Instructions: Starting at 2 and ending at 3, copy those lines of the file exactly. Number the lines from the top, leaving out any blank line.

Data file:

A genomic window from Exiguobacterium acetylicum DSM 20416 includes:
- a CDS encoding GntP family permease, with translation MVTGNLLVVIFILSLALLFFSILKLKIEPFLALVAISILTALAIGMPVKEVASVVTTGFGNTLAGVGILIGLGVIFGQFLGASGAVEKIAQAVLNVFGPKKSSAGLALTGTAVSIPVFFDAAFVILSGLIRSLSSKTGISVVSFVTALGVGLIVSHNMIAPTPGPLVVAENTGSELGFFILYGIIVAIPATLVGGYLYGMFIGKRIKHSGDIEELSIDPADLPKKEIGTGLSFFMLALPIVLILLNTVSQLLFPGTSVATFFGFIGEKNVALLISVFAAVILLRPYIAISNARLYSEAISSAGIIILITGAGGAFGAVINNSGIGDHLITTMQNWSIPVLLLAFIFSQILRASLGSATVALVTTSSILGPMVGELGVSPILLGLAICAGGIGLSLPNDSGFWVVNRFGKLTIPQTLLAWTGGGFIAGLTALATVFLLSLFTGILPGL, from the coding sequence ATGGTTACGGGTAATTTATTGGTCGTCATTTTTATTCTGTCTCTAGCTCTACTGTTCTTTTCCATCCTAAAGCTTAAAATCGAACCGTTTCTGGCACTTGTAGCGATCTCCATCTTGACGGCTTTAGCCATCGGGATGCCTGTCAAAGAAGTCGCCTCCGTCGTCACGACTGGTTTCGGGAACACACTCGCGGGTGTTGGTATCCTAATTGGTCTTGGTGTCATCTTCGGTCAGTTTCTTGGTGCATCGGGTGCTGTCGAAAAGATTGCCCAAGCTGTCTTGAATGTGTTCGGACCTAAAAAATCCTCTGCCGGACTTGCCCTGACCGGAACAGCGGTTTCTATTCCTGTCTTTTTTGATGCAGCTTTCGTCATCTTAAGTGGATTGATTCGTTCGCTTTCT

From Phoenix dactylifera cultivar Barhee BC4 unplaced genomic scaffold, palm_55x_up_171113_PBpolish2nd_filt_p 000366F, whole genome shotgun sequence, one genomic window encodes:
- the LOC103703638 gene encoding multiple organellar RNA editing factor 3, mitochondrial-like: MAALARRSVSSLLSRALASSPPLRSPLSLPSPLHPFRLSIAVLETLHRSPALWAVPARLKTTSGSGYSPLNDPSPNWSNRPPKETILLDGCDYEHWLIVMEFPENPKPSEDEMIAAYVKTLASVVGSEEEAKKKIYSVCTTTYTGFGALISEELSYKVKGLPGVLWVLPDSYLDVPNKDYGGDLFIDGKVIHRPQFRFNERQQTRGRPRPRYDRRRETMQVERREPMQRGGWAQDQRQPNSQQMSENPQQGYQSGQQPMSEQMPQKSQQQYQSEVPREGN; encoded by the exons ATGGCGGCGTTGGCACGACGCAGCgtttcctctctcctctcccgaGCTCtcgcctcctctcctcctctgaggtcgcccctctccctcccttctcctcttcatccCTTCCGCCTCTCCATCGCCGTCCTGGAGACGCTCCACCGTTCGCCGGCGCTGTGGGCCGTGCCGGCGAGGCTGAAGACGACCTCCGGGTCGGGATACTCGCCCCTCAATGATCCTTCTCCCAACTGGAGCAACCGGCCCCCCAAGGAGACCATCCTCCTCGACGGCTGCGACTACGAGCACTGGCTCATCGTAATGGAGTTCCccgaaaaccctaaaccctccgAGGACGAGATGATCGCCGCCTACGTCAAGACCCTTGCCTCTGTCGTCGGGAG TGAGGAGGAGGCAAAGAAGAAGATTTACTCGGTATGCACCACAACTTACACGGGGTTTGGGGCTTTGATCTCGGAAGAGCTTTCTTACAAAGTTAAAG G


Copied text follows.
- a CDS encoding GntP family permease, with translation MVTGNLLVVIFILSLALLFFSILKLKIEPFLALVAISILTALAIGMPVKEVASVVTTGFGNTLAGVGILIGLGVIFGQFLGASGAVEKIAQAVLNVFGPKKSSAGLALTGTAVSIPVFFDAAFVILSGLIRSLSSKTGISVVSFVTALGVGLIVSHNMIAPTPGPLVVAENTGSELGFFILYGIIVAIPATLVGGYLYGMFIGKRIKHSGDIEELSIDPADLPKKEIGTGLSFFMLALPIVLILLNTVSQLLFPGTSVATFFGFIGEKNVALLISVFAAVILLRPYIAISNARLYSEAISSAGIIILITGAGGAFGAVINNSGIGDHLITTMQNWSIPVLLLAFIFSQILRASLGSATVALVTTSSILGPMVGELGVSPILLGLAICAGGIGLSLPNDSGFWVVNRFGKLTIPQTLLAWTGGGFIAGLTALATVFLLSLFTGILPGL, from the coding sequence ATGGTTACGGGTAATTTATTGGTCGTCATTTTTATTCTGTCTCTAGCTCTACTGTTCTTTTCCATCCTAAAGCTTAAAATCGAACCGTTTCTGGCACTTGTAGCGATCTCCATCTTGACGGCTTTAGCCATCGGGATGCCTGTCAAAGAAGTCGCCTCCGTCGTCACGACTGGTTTCGGGAACACACTCGCGGGTGTTGGTATCCTAATTGGTCTTGGTGTCATCTTCGGTCAGTTTCTTGGTGCATCGGGTGCTGTCGAAAAGATTGCCCAAGCTGTCTTGAATGTGTTCGGACCTAAAAAATCCTCTGCCGGACTTGCCCTGACCGGAACAGCGGTTTCTATTCCTGTCTTTTTTGATGCAGCTTTCGTCATCTTAAGTGGATTGATTCGTTCGCTTTCT

From Phoenix dactylifera cultivar Barhee BC4 unplaced genomic scaffold, palm_55x_up_171113_PBpolish2nd_filt_p 000366F, whole genome shotgun sequence, one genomic window encodes: